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« Reply #15 on: January 29, 2012, 06:19:32 PM »

A fantastic narration and excellent story, though I found myself wishing everything hadn't been neatly kind of packaged up and tied into a bow with the ending. The protagonist walking away from the train station with the businessman having thrown himself under the train felt like a good place for it to end, since to me it seemed very clear who Umi was by then.
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« Reply #16 on: January 29, 2012, 11:28:11 PM »

Though on the serface it is a women enpowerment story, the only way to gain that power is to devalue herself. It is
possible for her to take controle of her situation, she lives in reaction to others atrocities everyday. It is not a happy ending,
but one that alot of women go through, if there is no win there is always getting back at. But I do believe there is anotherside
to using our bodies as a munipulation tool, a true loving of ourself and an empowerment that we are strong but don't need to
prove it. This reminded me of my highschool experience and I am proud to report I am no longer a victum to other's, and I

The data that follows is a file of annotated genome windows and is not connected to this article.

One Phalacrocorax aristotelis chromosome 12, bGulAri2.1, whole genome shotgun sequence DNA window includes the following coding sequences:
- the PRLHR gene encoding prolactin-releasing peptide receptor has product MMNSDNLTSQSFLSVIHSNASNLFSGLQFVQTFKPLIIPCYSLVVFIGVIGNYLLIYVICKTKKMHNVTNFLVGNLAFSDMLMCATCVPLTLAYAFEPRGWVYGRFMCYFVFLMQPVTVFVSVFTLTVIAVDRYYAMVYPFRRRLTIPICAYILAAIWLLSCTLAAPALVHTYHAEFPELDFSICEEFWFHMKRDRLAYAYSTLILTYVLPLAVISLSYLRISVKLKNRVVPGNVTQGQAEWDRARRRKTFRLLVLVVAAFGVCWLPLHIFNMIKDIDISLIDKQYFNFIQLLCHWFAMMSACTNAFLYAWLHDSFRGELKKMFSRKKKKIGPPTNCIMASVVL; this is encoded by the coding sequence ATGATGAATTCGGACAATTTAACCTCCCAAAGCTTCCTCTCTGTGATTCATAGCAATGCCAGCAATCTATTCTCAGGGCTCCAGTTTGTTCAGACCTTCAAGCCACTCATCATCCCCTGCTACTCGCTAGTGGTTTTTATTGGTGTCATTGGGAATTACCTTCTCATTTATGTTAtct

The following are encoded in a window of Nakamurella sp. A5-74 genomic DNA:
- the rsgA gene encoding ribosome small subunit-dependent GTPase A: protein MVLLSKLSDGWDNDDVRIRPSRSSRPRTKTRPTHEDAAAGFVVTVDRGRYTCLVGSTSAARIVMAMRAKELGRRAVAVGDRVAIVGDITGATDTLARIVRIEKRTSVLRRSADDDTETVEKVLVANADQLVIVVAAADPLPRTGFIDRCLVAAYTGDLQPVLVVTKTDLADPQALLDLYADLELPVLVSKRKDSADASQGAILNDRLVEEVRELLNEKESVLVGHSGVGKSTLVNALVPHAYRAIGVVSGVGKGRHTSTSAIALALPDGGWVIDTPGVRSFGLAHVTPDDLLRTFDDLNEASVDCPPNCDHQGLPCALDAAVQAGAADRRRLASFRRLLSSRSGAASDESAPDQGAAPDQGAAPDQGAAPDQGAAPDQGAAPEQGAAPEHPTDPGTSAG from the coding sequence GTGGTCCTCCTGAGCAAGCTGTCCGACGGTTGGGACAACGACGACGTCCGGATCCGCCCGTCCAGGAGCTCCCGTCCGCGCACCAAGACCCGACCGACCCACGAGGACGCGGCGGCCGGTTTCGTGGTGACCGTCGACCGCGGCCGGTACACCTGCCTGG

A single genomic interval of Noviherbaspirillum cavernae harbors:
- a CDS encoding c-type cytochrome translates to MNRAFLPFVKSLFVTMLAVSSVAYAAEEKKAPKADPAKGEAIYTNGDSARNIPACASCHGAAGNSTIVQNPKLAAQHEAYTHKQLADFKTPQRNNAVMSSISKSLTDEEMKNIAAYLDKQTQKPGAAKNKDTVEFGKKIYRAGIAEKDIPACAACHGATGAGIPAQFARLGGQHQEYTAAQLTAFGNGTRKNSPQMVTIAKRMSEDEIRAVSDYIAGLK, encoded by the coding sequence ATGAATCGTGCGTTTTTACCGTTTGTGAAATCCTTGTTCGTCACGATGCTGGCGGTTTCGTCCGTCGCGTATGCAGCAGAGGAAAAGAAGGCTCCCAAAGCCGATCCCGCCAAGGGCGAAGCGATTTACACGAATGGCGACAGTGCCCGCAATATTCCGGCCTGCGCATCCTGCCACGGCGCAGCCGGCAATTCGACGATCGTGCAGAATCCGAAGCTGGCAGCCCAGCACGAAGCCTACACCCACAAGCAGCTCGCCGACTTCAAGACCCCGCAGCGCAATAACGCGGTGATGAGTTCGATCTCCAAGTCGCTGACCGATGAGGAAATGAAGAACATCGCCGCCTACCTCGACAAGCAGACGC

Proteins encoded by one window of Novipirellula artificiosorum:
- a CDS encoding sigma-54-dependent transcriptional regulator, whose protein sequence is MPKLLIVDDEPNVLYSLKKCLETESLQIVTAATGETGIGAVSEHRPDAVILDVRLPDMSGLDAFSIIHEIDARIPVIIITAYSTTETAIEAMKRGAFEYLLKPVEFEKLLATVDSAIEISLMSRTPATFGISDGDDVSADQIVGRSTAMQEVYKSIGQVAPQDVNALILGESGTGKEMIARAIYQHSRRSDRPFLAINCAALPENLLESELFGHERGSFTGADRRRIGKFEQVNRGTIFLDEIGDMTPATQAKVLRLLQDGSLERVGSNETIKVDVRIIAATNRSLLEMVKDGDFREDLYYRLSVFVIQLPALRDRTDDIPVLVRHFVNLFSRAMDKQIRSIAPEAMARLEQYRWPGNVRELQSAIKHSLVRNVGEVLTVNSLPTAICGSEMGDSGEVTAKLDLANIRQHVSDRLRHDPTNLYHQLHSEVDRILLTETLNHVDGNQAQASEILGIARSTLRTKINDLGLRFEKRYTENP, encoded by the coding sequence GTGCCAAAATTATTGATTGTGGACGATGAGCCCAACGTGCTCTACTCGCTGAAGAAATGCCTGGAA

no longer am an animal of pray. I have grown into a strong self asurred person. Hopefully there is the same future for Rini.
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« Reply #17 on: January 30, 2012, 09:37:11 AM »

I was too bothered by how it seemed like the author was slapping together random, faddish pop cultural references to Japan to actually get through this story. As someone who actually grew up in the culture, it left kind of a bad taste in my mouth. Good job for actually making an effort, I guess?

Some specific, finer points:
Nobody says "abayo" or "shimatta" anymore, it's seriously old-fashioned sounding.
Japanese dads, for the most part, wouldn't hold random tea ceremonies for guests.
Gyaru and Malice Mizer are really a 90s phenomenon (I guess if it takes place in the 90s, it's fine)

I got the impression that the story was definitely set in the 90s. Don't forget that the 'pods mostly play reprints.

Looking at Eugie's site, it looks like it was first published in April 2011.  But it's possible that it was set in the 90s anyway.
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« Reply #18 on: January 30, 2012, 03:42:19 PM »